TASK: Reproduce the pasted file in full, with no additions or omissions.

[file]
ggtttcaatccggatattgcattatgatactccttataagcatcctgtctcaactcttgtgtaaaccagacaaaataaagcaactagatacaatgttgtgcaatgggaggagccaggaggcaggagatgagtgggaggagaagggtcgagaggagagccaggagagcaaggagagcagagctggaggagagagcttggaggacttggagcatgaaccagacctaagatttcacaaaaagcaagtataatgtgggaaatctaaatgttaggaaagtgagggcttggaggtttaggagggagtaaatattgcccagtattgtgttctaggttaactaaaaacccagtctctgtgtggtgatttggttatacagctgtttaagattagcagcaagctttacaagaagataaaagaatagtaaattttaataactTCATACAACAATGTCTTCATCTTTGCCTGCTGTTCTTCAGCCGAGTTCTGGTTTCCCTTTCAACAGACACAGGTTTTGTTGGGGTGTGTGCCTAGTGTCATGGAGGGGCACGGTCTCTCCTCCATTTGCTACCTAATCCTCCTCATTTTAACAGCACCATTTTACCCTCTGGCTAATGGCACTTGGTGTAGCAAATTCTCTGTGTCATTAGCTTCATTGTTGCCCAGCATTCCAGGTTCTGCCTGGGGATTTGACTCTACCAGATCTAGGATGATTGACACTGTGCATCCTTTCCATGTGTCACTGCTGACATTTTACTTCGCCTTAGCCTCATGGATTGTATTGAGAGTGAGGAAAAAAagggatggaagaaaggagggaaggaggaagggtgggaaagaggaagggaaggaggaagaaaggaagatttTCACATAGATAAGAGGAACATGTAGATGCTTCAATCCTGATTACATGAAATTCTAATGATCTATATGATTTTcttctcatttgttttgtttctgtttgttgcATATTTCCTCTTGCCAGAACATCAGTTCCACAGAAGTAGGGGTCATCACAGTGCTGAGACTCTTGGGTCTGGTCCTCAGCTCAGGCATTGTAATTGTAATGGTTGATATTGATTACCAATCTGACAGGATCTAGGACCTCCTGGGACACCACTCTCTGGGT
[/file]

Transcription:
ggtttcaatccggatattgcattatgatactccttataagcatcctgtctcaactcttgtgtaaaccagacaaaataaagcaactagatacaatgttgtgcaatgggaggagccaggaggcaggagatgagtgggaggagaagggtcgagaggagagccaggagagcaaggagagcagagctggaggagagagcttggaggacttggagcatgaaccagacctaagatttcacaaaaagcaagtataatgtgggaaatctaaatgttaggaaagtgagggcttggaggtttaggagggagtaaatattgcccagtattgtgttctaggttaactaaaaacccagtctctgtgtggtgatttggttatacagctgtttaagattagcagcaagctttacaagaagataaaagaatagtaaattttaataactTCATACAACAATGTCTTCATCTTTGCCTGCTGTTCTTCAGCCGAGTTCTGGTTTCCCTTTCAACAGACACAGGTTTTGTTGGGGTGTGTGCCTAGTGTCATGGAGGGGCACGGTCTCTCCTCCATTTGCTACCTAATCCTCCTCATTTTAACAGCACCATTTTACCCTCTGGCTAATGGCACTTGGTGTAGCAAATTCTCTGTGTCATTAGCTTCATTGTTGCCCAGCATTCCAGGTTCTGCCTGGGGATTTGACTCTACCAGATCTAGGATGATTGACACTGTGCATCCTTTCCATGTGTCACTGCTGACATTTTACTTCGCCTTAGCCTCATGGATTGTATTGAGAGTGAGGAAAAAAagggatggaagaaaggagggaaggaggaagggtgggaaagaggaagggaaggaggaagaaaggaagatttTCACATAGATAAGAGGAACATGTAGATGCTTCAATCCTGATTACATGAAATTCTAATGATCTATATGATTTTcttctcatttgttttgtttctgtttgttgcATATTTCCTCTTGCCAGAACATCAGTTCCACAGAAGTAGGGGTCATCACAGTGCTGAGACTCTTGGGTCTGGTCCTCAGCTCAGGCATTGTAATTGTAATGGTTGATATTGATTACCAATCTGACAGGATCTAGGACCTCCTGGGACACCACTCTCTGGGT